Down the Shore” happens to be a story about storytelling, which goes to show an inciting action doesn’t have to be enormous. The action here is that two people are driving to Jersey, and someone’s going to tell a story. It’s a basic who/what/where setup. Who is the unnamed I and Ivan, what is the hand on the thigh and the impending story, where is the Lincoln tunnel. As a reader, I generally prefer who/what/where to dialogue as an opening salvo, because a simple who/what/where grounds the reader, places us in space and time with a character or characters.

When you begin writing your story, the inciting action may come to you immediately, because the inciting action may in fact be the first spark of the story as it appears in your mind. If the inciting action doesn’t come to you naturally, ask yourself, “Why is this particular story being told by this particular speaker at this particular time?” That may give you the inciting action.

Of course, your inciting action will be the beginning of your story, but it is unlikely to be the beginning of the story. The fictional characters had implied fictional lives before the timeframe of your story and will have implied fictional lives after the time frame of your story (unless they die in your story). A story begins somewhere in the middle of the characters’ lives, somewhere in the middle of a thousand other implied stories.

There are exceptions, of course. The novel Middlesex by Jeffrey Eugenides begins

“I was born twice: first, as a baby girl, on a remarkably smogless Detroit day in January of 1960; and then again, as a teenage boy, in an emergency room near Petoskey, Michigan, in August of 1974.

It’s a complex and brilliant novel that begins at the beginning. Most stories, of course, should begin in medias res.

If I were to tell the story of my life in chronological order, I would have to begin with the hospital room in the small town in Alabama where I was born. But that hospital room lacks drama (for me, at least, and for the reader, if not for my mother). I would quickly learn that a start-to-finish narrative of my life isn’t very interesting. I would need to begin with a point of action, perhaps a harrowing night ride by bus through Southern China, or the theft of my passport in Slovenia’s Julian Alps: an inciting action that contains trouble within it.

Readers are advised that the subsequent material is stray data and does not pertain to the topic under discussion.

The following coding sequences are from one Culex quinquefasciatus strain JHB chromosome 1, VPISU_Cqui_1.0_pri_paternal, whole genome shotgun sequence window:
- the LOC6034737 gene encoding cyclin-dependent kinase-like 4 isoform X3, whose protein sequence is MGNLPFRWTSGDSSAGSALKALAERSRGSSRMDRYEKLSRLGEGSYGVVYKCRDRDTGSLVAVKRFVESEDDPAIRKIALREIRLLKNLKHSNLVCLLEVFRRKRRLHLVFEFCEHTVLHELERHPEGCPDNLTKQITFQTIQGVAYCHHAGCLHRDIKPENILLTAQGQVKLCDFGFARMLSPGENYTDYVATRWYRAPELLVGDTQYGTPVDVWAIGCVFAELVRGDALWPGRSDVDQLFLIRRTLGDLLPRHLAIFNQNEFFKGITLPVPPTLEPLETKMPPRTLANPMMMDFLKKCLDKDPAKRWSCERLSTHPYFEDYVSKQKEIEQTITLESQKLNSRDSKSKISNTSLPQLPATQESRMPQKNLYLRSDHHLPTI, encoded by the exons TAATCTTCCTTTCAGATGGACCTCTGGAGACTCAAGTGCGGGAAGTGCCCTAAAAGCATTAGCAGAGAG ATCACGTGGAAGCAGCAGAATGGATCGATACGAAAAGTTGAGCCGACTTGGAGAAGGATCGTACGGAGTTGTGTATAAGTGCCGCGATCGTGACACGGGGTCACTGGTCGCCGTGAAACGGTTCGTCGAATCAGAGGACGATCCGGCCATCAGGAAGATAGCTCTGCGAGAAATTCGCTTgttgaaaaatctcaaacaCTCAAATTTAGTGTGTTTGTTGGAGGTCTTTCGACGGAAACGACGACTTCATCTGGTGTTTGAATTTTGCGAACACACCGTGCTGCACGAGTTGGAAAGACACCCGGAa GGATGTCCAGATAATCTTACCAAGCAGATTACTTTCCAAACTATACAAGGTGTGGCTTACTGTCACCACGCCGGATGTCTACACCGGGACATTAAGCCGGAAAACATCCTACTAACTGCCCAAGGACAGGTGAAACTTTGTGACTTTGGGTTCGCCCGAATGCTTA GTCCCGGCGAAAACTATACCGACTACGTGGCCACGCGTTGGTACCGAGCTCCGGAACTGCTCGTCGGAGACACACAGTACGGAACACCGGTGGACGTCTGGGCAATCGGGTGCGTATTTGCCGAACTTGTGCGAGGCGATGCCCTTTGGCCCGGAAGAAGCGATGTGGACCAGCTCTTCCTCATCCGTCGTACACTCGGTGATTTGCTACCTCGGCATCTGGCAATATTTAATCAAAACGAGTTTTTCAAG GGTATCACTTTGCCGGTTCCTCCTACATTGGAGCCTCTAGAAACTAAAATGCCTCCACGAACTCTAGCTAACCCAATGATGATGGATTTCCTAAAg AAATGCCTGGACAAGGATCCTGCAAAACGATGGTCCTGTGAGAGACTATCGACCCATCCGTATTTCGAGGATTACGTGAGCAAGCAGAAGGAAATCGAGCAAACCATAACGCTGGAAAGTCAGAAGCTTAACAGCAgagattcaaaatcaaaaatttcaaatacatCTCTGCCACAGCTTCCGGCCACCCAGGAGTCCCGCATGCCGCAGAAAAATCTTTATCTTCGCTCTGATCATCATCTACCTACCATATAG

On the other hand, in high school I had a friend who was born in the back seat of a Volkswagen Bug on a rainy night in Peru. Her first moment of life contained all the drama and action necessary to begin a story. The story of her birth is a story worth telling, while the story of my birth is a bit on the dull side.

But I digress (some stories do). The point is: Story begins with an inciting action.

An inciting Action is a scene, containing a beginning, middle, and end.

It contains an initial action and the promise of more to come. It may also include the hint of a past story that will later come to light. Of course, this works for writing a novel too. It also works for memoir.

In the next post, we’ll talk about integrating background into your short story. If you want to learn more about writing and publishing short stories, join me for Master the Short Story.

Michelle Richmond is the New York Times bestselling author of two story collections and six novels, most recently the novel The Wonder Test, an Amazon Editors’ Pick.

Do you want to write and publish short fiction? Join my five-week course, Master the Short Story, to get the tools you need to start writing and publishing short stories.